Vehicle styling gaining importance for new car buyers in India: J.D. Power study
Findings of the J.D. Power 2015 India Automotive Performance, Execution and Layout (APEAL) Study showed that exterior styling is gaining importance in vehicle appeal, positively impacting customer satisfaction in India.
According to the study, importance of vehicle exterior has increased in the small car, midsize and utility vehicle super segments and is among the top three categories driving the overall APEAL score. Increasingly, buyers of new models cite attractive vehicle styling as the most influential reason for purchase compared with buyers of carry-over models. In addition to attractive styling, newer models differentiate themselves from carry-over models by providing more features such as alloy wheels, steering wheel-mounted controls, hands-free communication, reverse parking assist, anti-lock braking system and dual airbags.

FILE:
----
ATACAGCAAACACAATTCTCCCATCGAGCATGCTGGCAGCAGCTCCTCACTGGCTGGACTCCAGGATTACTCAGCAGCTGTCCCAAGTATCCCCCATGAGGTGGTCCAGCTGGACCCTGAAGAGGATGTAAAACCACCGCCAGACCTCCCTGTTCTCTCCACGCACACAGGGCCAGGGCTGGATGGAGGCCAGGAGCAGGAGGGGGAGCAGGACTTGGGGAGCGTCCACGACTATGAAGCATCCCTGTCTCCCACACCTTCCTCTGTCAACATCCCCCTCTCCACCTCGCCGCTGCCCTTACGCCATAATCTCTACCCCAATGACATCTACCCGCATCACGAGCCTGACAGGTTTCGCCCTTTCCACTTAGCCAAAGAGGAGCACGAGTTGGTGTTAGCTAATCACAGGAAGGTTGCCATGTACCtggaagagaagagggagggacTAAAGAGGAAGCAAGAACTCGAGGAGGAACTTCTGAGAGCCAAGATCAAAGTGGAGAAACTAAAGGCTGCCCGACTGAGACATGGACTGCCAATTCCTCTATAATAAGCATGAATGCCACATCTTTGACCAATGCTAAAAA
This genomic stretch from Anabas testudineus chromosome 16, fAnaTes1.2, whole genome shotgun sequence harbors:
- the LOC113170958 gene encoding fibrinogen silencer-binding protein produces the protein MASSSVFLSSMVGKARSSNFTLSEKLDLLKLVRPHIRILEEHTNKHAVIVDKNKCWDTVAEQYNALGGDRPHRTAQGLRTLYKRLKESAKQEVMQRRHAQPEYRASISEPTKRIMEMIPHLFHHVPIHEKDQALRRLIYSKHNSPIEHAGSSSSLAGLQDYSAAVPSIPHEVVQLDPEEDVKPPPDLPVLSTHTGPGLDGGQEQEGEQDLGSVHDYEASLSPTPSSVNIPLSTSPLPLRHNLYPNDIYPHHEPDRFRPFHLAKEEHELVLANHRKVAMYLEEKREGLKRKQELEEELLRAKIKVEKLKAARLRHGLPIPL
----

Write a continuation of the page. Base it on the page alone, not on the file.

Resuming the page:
“New-vehicle buyers in India have a much wider range of vehicles to choose from than in the past. Automakers launch several models across segments each year, refining exterior styling and offering more safety, security and convenience features to keep customers engaged and excited,” said Mohit Arora, executive director at J.D. Power, Singapore.
Models launched during the past year have higher APEAL scores than carry-over models. In 2015, satisfaction with newly launched models averages 857, compared with 845 for carry-over models in 2014. Carry-over models are purchased by a higher proportion of first-time buyers, compared with newly launched models (53 per cent vs 44 per cent, respectively).
The India APEAL Study, now in its 17th year, serves as the industry benchmark for new-vehicle appeal. The study measures how gratifying a new vehicle is to own and drive based on owner evaluations during the first two to six months of ownership. Overall APEAL performance is reported as an index score based on a 1,000-point scale, with a higher score indicating higher satisfaction. The overall APEAL score averages 846 in 2015, down 8 points from 2014.